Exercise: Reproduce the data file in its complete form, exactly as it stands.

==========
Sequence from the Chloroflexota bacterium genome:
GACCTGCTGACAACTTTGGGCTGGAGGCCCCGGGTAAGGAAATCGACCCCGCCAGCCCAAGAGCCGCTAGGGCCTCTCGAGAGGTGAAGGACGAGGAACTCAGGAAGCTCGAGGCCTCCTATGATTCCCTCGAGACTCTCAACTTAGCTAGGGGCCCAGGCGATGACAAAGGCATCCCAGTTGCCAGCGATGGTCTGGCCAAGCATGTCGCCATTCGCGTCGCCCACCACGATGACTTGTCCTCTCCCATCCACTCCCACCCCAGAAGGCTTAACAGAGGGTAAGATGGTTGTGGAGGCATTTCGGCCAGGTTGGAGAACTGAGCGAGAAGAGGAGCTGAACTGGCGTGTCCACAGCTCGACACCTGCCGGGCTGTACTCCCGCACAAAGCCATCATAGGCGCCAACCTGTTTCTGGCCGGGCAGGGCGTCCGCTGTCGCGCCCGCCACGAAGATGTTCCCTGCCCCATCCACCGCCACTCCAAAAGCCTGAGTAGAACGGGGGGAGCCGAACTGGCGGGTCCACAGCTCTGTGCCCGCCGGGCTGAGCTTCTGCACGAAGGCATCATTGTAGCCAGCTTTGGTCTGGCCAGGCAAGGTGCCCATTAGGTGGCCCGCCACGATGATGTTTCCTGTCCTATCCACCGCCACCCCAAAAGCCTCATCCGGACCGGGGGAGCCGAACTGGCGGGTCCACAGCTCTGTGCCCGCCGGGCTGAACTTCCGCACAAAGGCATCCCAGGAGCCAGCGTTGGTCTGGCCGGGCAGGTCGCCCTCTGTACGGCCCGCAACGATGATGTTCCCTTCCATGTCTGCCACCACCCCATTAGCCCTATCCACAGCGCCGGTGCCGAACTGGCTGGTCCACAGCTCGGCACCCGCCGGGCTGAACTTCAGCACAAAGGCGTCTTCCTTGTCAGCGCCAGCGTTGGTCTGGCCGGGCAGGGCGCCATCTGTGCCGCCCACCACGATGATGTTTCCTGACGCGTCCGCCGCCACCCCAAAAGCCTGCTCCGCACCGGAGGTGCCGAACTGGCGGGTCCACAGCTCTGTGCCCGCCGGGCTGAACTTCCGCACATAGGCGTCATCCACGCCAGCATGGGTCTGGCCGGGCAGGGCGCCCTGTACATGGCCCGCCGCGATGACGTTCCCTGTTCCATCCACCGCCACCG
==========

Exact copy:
Sequence from the Chloroflexota bacterium genome:
GACCTGCTGACAACTTTGGGCTGGAGGCCCCGGGTAAGGAAATCGACCCCGCCAGCCCAAGAGCCGCTAGGGCCTCTCGAGAGGTGAAGGACGAGGAACTCAGGAAGCTCGAGGCCTCCTATGATTCCCTCGAGACTCTCAACTTAGCTAGGGGCCCAGGCGATGACAAAGGCATCCCAGTTGCCAGCGATGGTCTGGCCAAGCATGTCGCCATTCGCGTCGCCCACCACGATGACTTGTCCTCTCCCATCCACTCCCACCCCAGAAGGCTTAACAGAGGGTAAGATGGTTGTGGAGGCATTTCGGCCAGGTTGGAGAACTGAGCGAGAAGAGGAGCTGAACTGGCGTGTCCACAGCTCGACACCTGCCGGGCTGTACTCCCGCACAAAGCCATCATAGGCGCCAACCTGTTTCTGGCCGGGCAGGGCGTCCGCTGTCGCGCCCGCCACGAAGATGTTCCCTGCCCCATCCACCGCCACTCCAAAAGCCTGAGTAGAACGGGGGGAGCCGAACTGGCGGGTCCACAGCTCTGTGCCCGCCGGGCTGAGCTTCTGCACGAAGGCATCATTGTAGCCAGCTTTGGTCTGGCCAGGCAAGGTGCCCATTAGGTGGCCCGCCACGATGATGTTTCCTGTCCTATCCACCGCCACCCCAAAAGCCTCATCCGGACCGGGGGAGCCGAACTGGCGGGTCCACAGCTCTGTGCCCGCCGGGCTGAACTTCCGCACAAAGGCATCCCAGGAGCCAGCGTTGGTCTGGCCGGGCAGGTCGCCCTCTGTACGGCCCGCAACGATGATGTTCCCTTCCATGTCTGCCACCACCCCATTAGCCCTATCCACAGCGCCGGTGCCGAACTGGCTGGTCCACAGCTCGGCACCCGCCGGGCTGAACTTCAGCACAAAGGCGTCTTCCTTGTCAGCGCCAGCGTTGGTCTGGCCGGGCAGGGCGCCATCTGTGCCGCCCACCACGATGATGTTTCCTGACGCGTCCGCCGCCACCCCAAAAGCCTGCTCCGCACCGGAGGTGCCGAACTGGCGGGTCCACAGCTCTGTGCCCGCCGGGCTGAACTTCCGCACATAGGCGTCATCCACGCCAGCATGGGTCTGGCCGGGCAGGGCGCCCTGTACATGGCCCGCCGCGATGACGTTCCCTGTTCCATCCACCGCCACCG